Thu Oct 27 16:55:50 SAST 2016

Invest in the many rather than the one

By unknown | Jan 11, 2010 | COMMENTS [ 0 ]

SO the great Makhaya Ntini's glorious cricket career is coming to an end. Such is life.

SO the great Makhaya Ntini's glorious cricket career is coming to an end. Such is life.

Time is no respecter of reputations. It catches up with us all, great and the not so great. The Mdingi Express has had a glorious innings - 101 tests - and he is a hero to those of us who love the game and never bought into the lie that cricket is a "white sport".

But this is not an Ntini's cricket career obituary.

Ntini's situation reflects how corporate South Africa tends to treat talented blacks.

As has happened in the case of Ntini - there are far too many instances where corporate South Africa finds its few black pearls, invests all its resources, including public relations, in them and then believes it has done its bit for the transformation of its organisation or the transfer of skills.

These companies are too lazy and willing to pay top dollar to the few blacks they circulate rather than develop black talent.

This is despite it being cheaper to train more, and thus create a bigger pool of skills because such people have become a much less scarce commodity.

They only wake up to their folly once another company has poached their prized asset or their protégé goes over the hill, gets injured or dies .

That is why Cricket South Africa now has its hand over its head wondering where it will find its next black African.

Surely in the 10 years Ntini has been a star, one or two other talented black Africans must have emerged and their talent has been nurtured. If they have not, whose fault is it?

We know that cricket is an expensive game and out of the purview of many ordinary black South African families so it will not always be awash with potential players.

But why is it that white talent can always be found but finding blacks is such a hassle? Why is it that talented young white cricketers are always honed to fulfil their potential while their black counterparts fall by the wayside as a result of being "too impatient" or lacking the "right" attitude.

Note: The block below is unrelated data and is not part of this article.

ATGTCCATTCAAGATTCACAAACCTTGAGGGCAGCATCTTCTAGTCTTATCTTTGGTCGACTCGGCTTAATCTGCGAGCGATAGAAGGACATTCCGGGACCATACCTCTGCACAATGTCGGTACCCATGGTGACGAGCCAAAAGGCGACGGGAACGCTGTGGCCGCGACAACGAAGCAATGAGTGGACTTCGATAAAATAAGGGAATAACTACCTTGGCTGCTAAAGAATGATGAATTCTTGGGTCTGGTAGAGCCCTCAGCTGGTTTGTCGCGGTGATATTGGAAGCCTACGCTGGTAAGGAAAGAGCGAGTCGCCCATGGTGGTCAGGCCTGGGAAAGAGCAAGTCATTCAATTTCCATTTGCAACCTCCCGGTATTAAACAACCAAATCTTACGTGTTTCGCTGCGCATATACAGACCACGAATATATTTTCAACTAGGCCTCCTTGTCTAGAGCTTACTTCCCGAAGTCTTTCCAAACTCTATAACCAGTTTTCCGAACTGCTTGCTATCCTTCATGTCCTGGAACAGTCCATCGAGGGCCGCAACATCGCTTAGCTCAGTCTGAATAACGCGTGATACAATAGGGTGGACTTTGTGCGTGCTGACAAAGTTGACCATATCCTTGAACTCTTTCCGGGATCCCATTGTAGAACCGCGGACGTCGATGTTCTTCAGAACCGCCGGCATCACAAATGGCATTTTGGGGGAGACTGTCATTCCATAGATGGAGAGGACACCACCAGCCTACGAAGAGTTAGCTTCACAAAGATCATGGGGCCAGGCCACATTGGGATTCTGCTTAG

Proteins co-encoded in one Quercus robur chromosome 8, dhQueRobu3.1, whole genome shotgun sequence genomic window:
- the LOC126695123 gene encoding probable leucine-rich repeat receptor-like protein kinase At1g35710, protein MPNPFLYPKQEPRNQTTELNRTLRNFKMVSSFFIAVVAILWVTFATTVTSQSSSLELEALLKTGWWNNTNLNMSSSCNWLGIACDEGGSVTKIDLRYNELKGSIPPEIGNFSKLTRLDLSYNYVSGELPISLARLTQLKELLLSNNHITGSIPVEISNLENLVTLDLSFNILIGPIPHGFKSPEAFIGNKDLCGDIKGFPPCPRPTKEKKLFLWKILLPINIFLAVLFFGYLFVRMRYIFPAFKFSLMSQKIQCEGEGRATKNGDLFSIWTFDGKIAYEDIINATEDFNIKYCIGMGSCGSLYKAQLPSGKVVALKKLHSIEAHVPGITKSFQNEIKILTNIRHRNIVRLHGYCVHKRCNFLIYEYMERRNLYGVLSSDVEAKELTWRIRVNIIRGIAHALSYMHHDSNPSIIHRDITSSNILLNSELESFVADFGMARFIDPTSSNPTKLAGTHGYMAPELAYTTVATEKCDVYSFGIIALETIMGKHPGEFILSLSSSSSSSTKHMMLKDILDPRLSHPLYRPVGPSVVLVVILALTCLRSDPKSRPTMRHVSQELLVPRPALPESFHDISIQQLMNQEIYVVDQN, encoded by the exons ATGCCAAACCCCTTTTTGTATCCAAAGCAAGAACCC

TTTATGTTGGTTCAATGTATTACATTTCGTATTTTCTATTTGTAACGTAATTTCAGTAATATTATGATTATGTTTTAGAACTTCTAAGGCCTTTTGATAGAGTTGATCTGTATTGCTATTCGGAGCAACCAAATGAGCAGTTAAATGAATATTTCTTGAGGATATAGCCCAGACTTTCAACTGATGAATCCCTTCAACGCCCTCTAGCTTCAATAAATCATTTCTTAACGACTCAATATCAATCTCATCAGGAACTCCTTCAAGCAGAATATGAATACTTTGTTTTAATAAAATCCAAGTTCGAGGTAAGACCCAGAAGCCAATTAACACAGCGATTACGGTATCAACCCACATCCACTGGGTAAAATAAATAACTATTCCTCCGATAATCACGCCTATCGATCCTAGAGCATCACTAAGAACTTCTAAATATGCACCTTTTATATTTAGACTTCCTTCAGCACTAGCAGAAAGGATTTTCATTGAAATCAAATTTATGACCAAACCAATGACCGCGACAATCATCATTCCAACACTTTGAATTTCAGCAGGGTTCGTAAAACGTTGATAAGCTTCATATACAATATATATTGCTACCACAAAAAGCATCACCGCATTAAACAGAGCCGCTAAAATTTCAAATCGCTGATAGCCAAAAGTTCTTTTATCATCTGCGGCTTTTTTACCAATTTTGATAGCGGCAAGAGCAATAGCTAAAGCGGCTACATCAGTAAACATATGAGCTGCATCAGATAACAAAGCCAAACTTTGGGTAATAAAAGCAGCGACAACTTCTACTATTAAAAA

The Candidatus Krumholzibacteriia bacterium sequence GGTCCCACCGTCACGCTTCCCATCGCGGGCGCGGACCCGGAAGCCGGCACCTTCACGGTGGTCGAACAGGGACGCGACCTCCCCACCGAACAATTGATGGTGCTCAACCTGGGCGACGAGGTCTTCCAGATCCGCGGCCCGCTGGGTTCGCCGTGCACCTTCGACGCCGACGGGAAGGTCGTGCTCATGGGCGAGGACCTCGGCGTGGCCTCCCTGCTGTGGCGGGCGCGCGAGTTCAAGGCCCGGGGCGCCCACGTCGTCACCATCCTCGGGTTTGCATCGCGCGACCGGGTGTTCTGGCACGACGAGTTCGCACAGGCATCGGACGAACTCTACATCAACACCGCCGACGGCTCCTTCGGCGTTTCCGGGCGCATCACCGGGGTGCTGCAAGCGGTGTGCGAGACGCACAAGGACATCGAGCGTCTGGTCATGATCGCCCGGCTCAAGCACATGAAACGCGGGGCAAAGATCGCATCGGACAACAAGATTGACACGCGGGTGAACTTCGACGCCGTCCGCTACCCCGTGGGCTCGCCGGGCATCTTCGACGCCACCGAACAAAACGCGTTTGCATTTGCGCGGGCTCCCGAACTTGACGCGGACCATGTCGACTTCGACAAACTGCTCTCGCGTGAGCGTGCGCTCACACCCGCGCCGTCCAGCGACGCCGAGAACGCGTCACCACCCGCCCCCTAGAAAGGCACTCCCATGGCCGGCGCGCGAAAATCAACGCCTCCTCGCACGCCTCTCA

Again, the story of impatience is a story that is normal in the workplace. Black folk who have seen their white counterparts develop and climb the ladder are accused of being impatient or having a chip on their shoulder when they ask what it is about them that keeps them from ascending.

In typical fashion, there will be some who will find in this argument my saying that blacks should be promoted regardless of their competence or temperament.

None of this could be further from the truth.

Just like Ntini deserved to be dropped for the third test, black people deserve no special favours simply because they are black or because having none of them in the team or in the boardroom will make an organisation look bad.

In the same way that Ntini earned his place in the team, I am certain black African players want to be in the team because of their ability.

The same applies to executives who want their qualifications, experience and knowhow to place them in that corner office or on that boardroom seat.

I will disassociate myself from any formation of black people who seek handouts from white-controlled organisations simply because of the colour of their skins.

All I expect from any organisation that claims to be interested in changing the racially distorted picture of our corporate world or sports teams is a bit of honesty and an investment in the many, rather than the one star.

That is not too much to ask, or is it?


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